Lish Mannetter is passionate knitter and musician, who serves a weekly bible study and worship service inside Coffee Creek Correctional Facility (the state prison for women in Oregon). Lish’s witness of the revolving door of incarceration, and the tremendous odds against successful transition, make her a passionate advocate for exploring a new and better way for our brothers and sisters in prison. Lish brings over 25 years experience as a premium auditor for a large insurance carrier, and has been serving as a DOC religious volunteer for four years.

“The King will reply, “I tell you the truth, whatever you did for one of the least of these brothers of mine, you did for me.” (Matthew 25: 35–40) Notice that the passage does not say, “For I was hungry and you gave a check to the local food bank, I was thirsty and you gave money to a relief fund, I was a stranger and you supported a homeless shelter, I needed clothes and you made a quick drop-off at Goodwill, I was sick and you donated to a Christian medical outreach, I was in prison and you supported Prison Fellowship.” There is nothing wrong with doing any or all of the above, but I would suggest we all need to mix in a little more personal contact. There is a time to give money to charity and a time to give of yourself. You won’t get the same kind of blessings or personal growth out of sending a check from the safety of your home that you would from rolling up your sleeves and actually touching someone. Yeah, I’m too busy too. Yeah, it makes me uncomfortable.” -When Bad Christians Happen to Good People;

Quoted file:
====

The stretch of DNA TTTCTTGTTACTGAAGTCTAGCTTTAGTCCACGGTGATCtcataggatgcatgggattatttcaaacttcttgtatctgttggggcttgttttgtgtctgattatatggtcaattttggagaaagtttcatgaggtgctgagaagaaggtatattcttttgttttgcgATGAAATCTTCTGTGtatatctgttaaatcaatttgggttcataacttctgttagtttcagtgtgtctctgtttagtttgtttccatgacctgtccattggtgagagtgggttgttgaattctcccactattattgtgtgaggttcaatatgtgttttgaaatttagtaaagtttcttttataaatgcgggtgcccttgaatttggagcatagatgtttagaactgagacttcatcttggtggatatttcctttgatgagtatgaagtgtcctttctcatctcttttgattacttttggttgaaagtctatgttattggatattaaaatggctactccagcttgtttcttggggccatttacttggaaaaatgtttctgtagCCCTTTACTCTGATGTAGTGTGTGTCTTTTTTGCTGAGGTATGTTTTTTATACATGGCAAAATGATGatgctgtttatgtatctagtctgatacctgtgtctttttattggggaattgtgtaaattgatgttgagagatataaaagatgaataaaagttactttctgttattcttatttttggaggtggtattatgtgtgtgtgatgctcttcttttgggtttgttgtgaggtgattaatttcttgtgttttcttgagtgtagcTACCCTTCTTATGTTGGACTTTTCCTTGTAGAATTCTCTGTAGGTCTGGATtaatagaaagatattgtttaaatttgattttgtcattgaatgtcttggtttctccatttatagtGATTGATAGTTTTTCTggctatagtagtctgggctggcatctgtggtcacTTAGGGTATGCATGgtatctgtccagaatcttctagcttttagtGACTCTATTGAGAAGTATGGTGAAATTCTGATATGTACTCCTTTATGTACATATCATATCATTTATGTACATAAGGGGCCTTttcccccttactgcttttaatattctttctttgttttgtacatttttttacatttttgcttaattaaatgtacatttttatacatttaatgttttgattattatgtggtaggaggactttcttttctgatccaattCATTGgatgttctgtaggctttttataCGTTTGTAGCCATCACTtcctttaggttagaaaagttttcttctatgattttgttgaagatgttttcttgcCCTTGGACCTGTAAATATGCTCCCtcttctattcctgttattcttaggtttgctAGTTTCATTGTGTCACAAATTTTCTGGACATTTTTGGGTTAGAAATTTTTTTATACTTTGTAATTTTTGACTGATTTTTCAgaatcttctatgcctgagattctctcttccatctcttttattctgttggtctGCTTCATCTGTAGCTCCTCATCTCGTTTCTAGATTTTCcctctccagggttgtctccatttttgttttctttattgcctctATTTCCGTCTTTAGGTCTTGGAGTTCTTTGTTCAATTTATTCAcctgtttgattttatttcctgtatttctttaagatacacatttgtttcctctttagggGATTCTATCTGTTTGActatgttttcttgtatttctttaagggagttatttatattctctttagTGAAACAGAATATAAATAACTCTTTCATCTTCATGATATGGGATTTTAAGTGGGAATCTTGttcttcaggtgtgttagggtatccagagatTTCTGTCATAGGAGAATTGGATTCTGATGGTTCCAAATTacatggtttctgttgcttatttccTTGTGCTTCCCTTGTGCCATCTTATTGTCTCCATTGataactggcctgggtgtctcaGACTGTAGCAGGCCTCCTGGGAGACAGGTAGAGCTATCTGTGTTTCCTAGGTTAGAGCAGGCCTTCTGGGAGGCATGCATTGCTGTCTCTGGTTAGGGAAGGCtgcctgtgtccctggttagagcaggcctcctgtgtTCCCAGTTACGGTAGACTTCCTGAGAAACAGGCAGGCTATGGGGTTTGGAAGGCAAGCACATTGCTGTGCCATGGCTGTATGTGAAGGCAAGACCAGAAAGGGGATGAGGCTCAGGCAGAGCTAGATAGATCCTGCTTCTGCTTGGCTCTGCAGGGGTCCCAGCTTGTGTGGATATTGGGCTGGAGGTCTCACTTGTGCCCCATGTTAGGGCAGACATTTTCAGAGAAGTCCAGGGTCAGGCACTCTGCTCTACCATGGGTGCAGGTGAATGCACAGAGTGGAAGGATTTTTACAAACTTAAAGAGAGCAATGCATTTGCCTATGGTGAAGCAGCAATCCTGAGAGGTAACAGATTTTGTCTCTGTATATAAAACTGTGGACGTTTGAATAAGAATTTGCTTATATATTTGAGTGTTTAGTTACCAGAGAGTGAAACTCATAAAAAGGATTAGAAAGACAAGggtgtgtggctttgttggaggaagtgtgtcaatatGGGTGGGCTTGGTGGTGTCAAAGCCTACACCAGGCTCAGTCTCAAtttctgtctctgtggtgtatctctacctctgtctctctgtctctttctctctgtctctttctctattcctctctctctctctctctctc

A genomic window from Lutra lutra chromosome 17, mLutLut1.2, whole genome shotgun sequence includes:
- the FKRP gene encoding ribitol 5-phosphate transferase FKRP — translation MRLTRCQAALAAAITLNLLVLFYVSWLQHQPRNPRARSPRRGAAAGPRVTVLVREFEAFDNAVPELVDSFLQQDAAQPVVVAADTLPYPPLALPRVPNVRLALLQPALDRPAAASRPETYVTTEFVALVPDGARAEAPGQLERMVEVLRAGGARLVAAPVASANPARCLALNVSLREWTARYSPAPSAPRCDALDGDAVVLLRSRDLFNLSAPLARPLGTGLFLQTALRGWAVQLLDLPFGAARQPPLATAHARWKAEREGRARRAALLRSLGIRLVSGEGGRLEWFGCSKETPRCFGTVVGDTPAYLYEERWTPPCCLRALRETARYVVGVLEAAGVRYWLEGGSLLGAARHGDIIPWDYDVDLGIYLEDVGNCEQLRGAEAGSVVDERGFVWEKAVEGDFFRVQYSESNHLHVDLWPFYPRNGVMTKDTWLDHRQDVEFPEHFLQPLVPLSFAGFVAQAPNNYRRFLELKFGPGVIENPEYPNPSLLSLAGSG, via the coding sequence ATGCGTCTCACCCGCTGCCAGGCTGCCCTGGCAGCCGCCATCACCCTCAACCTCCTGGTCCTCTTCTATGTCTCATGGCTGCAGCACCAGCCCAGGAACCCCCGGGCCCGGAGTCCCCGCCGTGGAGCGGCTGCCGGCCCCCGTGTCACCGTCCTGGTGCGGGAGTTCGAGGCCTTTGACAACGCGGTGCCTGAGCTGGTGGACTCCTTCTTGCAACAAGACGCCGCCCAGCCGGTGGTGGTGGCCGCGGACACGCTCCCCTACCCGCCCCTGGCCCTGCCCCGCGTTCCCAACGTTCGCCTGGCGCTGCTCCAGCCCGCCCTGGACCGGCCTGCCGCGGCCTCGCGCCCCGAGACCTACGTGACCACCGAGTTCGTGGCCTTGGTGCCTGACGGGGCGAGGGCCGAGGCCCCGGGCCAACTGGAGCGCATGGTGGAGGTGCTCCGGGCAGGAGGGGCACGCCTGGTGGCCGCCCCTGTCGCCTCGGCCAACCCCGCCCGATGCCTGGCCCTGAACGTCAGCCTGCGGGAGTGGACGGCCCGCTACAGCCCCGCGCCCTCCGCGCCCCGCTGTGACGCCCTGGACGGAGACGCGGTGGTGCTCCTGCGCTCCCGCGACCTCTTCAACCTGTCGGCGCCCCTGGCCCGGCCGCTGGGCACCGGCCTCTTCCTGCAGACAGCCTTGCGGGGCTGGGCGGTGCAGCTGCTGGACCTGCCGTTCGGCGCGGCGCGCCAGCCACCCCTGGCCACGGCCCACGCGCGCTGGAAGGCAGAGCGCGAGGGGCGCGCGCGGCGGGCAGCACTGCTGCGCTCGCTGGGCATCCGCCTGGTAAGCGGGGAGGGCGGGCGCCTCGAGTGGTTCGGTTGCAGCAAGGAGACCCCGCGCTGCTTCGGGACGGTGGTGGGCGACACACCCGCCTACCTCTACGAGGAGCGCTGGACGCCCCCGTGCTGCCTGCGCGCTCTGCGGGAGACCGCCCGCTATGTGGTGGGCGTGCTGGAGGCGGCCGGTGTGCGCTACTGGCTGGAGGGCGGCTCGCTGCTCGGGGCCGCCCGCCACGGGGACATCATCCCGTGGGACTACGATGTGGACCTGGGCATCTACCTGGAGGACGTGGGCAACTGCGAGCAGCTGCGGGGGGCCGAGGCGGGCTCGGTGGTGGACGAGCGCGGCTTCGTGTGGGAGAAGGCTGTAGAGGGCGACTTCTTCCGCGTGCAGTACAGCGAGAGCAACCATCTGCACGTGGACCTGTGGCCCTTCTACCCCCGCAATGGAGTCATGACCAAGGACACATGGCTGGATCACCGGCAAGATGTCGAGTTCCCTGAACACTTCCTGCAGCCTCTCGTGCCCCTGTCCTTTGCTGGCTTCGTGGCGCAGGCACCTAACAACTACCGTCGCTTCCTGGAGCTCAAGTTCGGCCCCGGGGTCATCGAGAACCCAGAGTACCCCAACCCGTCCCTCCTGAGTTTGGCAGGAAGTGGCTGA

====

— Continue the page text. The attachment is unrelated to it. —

Dave Burchett

  Nick Peloquin   Nick is currently the Executive Director at  Yamhill Carlton Together Cares . His mission is to To serve, inspire and equip others with purpose in truth.  When not in the nonprofit world, Nick is playing and/or coaching soccer, playing and/or listening to music or hanging out with the world.

Nick Peloquin

Nick is currently the Executive Director at Yamhill Carlton Together Cares. His mission is to To serve, inspire and equip others with purpose in truth.

When not in the nonprofit world, Nick is playing and/or coaching soccer, playing and/or listening to music or hanging out with the world.

  Charles Tuttle   Bio on the way!

Charles Tuttle

Bio on the way!